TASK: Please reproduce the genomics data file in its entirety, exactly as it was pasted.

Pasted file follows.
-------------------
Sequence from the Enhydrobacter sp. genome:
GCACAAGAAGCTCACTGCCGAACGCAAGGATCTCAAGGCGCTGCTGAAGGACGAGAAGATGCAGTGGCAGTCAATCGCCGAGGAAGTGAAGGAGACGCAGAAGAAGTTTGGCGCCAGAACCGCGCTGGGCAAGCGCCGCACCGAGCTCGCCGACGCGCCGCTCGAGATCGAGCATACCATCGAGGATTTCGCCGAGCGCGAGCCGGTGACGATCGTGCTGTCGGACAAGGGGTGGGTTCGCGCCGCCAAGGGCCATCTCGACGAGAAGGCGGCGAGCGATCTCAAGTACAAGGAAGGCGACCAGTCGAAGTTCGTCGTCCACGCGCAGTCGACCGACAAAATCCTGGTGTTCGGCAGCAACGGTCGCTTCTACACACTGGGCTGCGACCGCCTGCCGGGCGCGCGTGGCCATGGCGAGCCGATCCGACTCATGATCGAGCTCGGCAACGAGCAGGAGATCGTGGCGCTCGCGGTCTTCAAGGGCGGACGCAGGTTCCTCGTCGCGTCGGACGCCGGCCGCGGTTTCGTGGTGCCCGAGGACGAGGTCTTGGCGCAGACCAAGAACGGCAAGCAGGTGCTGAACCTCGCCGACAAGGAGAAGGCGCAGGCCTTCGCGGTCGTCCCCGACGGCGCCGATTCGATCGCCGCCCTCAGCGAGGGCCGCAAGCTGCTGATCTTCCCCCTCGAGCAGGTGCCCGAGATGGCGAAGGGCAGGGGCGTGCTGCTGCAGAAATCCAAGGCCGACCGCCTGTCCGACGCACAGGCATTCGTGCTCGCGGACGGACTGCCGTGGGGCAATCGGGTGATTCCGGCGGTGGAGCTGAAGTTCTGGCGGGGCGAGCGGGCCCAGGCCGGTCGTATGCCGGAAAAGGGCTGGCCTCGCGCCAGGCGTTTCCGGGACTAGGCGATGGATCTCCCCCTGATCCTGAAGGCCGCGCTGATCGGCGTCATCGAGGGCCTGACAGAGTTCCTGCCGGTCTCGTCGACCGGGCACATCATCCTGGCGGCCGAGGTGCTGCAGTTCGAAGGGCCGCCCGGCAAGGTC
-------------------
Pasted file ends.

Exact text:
Sequence from the Enhydrobacter sp. genome:
GCACAAGAAGCTCACTGCCGAACGCAAGGATCTCAAGGCGCTGCTGAAGGACGAGAAGATGCAGTGGCAGTCAATCGCCGAGGAAGTGAAGGAGACGCAGAAGAAGTTTGGCGCCAGAACCGCGCTGGGCAAGCGCCGCACCGAGCTCGCCGACGCGCCGCTCGAGATCGAGCATACCATCGAGGATTTCGCCGAGCGCGAGCCGGTGACGATCGTGCTGTCGGACAAGGGGTGGGTTCGCGCCGCCAAGGGCCATCTCGACGAGAAGGCGGCGAGCGATCTCAAGTACAAGGAAGGCGACCAGTCGAAGTTCGTCGTCCACGCGCAGTCGACCGACAAAATCCTGGTGTTCGGCAGCAACGGTCGCTTCTACACACTGGGCTGCGACCGCCTGCCGGGCGCGCGTGGCCATGGCGAGCCGATCCGACTCATGATCGAGCTCGGCAACGAGCAGGAGATCGTGGCGCTCGCGGTCTTCAAGGGCGGACGCAGGTTCCTCGTCGCGTCGGACGCCGGCCGCGGTTTCGTGGTGCCCGAGGACGAGGTCTTGGCGCAGACCAAGAACGGCAAGCAGGTGCTGAACCTCGCCGACAAGGAGAAGGCGCAGGCCTTCGCGGTCGTCCCCGACGGCGCCGATTCGATCGCCGCCCTCAGCGAGGGCCGCAAGCTGCTGATCTTCCCCCTCGAGCAGGTGCCCGAGATGGCGAAGGGCAGGGGCGTGCTGCTGCAGAAATCCAAGGCCGACCGCCTGTCCGACGCACAGGCATTCGTGCTCGCGGACGGACTGCCGTGGGGCAATCGGGTGATTCCGGCGGTGGAGCTGAAGTTCTGGCGGGGCGAGCGGGCCCAGGCCGGTCGTATGCCGGAAAAGGGCTGGCCTCGCGCCAGGCGTTTCCGGGACTAGGCGATGGATCTCCCCCTGATCCTGAAGGCCGCGCTGATCGGCGTCATCGAGGGCCTGACAGAGTTCCTGCCGGTCTCGTCGACCGGGCACATCATCCTGGCGGCCGAGGTGCTGCAGTTCGAAGGGCCGCCCGGCAAGGTC